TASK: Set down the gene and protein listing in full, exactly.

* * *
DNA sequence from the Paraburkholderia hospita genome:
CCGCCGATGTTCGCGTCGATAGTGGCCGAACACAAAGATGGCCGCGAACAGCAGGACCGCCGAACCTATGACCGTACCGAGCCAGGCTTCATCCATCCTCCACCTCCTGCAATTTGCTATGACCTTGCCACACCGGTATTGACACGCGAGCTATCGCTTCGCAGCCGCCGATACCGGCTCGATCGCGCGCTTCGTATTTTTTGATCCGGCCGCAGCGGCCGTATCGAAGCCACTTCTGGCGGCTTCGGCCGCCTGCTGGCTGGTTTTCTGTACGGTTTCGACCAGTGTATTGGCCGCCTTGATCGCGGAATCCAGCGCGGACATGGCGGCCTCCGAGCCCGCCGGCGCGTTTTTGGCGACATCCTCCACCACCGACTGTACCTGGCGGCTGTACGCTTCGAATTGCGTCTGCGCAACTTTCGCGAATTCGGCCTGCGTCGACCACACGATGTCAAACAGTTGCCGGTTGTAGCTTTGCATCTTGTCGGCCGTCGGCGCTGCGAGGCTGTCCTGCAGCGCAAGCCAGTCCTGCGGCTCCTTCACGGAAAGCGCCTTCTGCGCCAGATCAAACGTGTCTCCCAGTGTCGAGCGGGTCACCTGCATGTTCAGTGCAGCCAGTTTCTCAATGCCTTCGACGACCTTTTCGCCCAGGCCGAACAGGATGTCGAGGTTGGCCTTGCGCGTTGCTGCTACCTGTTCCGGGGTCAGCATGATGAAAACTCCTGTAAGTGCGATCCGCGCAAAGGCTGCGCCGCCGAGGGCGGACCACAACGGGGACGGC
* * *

DNA sequence from the Paraburkholderia hospita genome:
CCGCCGATGTTCGCGTCGATAGTGGCCGAACACAAAGATGGCCGCGAACAGCAGGACCGCCGAACCTATGACCGTACCGAGCCAGGCTTCATCCATCCTCCACCTCCTGCAATTTGCTATGACCTTGCCACACCGGTATTGACACGCGAGCTATCGCTTCGCAGCCGCCGATACCGGCTCGATCGCGCGCTTCGTATTTTTTGATCCGGCCGCAGCGGCCGTATCGAAGCCACTTCTGGCGGCTTCGGCCGCCTGCTGGCTGGTTTTCTGTACGGTTTCGACCAGTGTATTGGCCGCCTTGATCGCGGAATCCAGCGCGGACATGGCGGCCTCCGAGCCCGCCGGCGCGTTTTTGGCGACATCCTCCACCACCGACTGTACCTGGCGGCTGTACGCTTCGAATTGCGTCTGCGCAACTTTCGCGAATTCGGCCTGCGTCGACCACACGATGTCAAACAGTTGCCGGTTGTAGCTTTGCATCTTGTCGGCCGTCGGCGCTGCGAGGCTGTCCTGCAGCGCAAGCCAGTCCTGCGGCTCCTTCACGGAAAGCGCCTTCTGCGCCAGATCAAACGTGTCTCCCAGTGTCGAGCGGGTCACCTGCATGTTCAGTGCAGCCAGTTTCTCAATGCCTTCGACGACCTTTTCGCCCAGGCCGAACAGGATGTCGAGGTTGGCCTTGCGCGTTGCTGCTACCTGTTCCGGGGTCAGCATGATGAAAACTCCTGTAAGTGCGATCCGCGCAAAGGCTGCGCCGCCGAGGGCGGACCACAACGGGGACGGC